Similarly, an active low switch operates by closing when a logical 0 is applied to its control terminal and opening when a logical 1 is applied. This type of switch is typically implemented using a PMOS transistor. Note that the circle on the control terminal highlights the inverted logic of this type of switch and will be used throughout this article to highlight the nature of the switch.

A PMOS used as an active low switch

Push-pull configuration

The simplest and most used configuration that can be implemented by combining two switches of different natures is the push-pull configuration. In this configuration one switch is “pushing” current in one direction and the other switch is “pulling” current in the opposite direction. This arrangement allows a bi-directional current flow while providing isolation between the control and output signals.

A push-pull configuration represented using switches

In this configuration, the control inputs of the two switches are connected together and driven by the same signal. Depending on the logic level applied to the control input, we have two possible outcomes:

  1. If the input is low then the high side switch is closed and the low side is open. Consequently, a current is pushed in the load until the output reaches the high logical state
  2. If the input is high then the low side switch is closed and the high side is open. In this case, a current is pulled out from the load until the output reaches the low logical state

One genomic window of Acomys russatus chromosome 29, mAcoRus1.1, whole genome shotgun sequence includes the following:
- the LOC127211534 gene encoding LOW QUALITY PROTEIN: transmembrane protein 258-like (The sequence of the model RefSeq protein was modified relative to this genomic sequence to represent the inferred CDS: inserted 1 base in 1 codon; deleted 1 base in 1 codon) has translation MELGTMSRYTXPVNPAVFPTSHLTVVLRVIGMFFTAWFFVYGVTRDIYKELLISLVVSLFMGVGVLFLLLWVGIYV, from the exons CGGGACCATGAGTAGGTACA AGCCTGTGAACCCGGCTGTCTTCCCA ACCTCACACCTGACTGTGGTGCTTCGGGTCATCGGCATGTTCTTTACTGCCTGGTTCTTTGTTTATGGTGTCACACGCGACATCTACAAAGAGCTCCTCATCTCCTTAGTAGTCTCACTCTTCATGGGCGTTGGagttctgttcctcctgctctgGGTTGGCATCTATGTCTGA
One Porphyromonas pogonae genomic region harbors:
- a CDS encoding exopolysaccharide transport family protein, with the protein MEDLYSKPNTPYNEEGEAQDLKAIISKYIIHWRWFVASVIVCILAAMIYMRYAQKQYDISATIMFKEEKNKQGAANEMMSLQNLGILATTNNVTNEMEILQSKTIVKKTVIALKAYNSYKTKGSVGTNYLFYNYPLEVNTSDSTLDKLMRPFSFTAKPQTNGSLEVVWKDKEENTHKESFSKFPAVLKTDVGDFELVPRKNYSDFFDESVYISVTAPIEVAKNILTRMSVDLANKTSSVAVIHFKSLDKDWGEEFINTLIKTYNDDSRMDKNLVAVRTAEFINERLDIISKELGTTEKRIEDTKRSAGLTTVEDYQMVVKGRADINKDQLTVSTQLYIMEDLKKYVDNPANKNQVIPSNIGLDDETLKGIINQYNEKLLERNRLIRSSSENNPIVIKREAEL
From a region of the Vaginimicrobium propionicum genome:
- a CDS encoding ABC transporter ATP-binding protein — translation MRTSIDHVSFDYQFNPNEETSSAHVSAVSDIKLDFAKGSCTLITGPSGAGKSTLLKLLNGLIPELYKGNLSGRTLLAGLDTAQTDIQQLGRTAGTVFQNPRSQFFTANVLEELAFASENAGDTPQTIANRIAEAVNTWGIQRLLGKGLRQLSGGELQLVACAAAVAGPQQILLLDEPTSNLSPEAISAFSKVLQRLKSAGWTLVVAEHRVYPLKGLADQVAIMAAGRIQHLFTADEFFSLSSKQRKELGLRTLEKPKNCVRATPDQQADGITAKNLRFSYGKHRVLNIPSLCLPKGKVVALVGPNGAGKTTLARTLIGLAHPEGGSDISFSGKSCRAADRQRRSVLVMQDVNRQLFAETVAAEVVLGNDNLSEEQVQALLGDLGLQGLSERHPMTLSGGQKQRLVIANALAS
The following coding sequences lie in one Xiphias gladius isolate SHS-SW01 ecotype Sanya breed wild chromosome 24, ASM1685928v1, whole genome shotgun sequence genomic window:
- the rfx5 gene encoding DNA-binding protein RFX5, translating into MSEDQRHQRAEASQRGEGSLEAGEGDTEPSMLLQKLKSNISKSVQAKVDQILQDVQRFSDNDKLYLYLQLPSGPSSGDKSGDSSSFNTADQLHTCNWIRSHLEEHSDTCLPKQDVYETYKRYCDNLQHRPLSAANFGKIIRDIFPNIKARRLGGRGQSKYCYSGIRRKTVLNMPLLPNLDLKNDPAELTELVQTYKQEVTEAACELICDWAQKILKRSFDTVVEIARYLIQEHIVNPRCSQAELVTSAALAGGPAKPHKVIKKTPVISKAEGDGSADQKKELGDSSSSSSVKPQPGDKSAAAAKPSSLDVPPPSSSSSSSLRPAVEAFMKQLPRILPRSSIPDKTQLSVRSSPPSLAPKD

The push-pull configuration is often used as a NOT gate, as it outputs the negation of the input. This configuration offers isolation between the control signal and the output signal, as the current that flows into the load is sourced from the supply. This mechanism relies on the transistor effect where a small current flow allows to control of a large current flow. For example, the input signal may only draw micro or nano-amperes of current, while the output can drive a milli-ampere-consuming LED without affecting the control signal.

Open-drain configuration

The open-drain configuration is used in scenarios where multiple devices are connected on a shared line for communication purposes. In this case, using a push-pull configuration to drive the line to a logic 1 or 0 is not feasible, as it can result in a short circuit if two devices try to drive the line high and low simultaneously.

The consequences of contending a bus with two Push-Pull devices: A cautionary tale of a short circuit

The open-drain configuration solves this issue by eliminating the high side switch and leaving the drain of the NMOS open (from here the name open-drain or sometimes open-collector with reference to the BJT transistor). This allows each device to pull the signal low by connecting it to the ground, while, when none of the devices are pulling low, the signal line is left floating and can be pulled high by a pull-up resistor.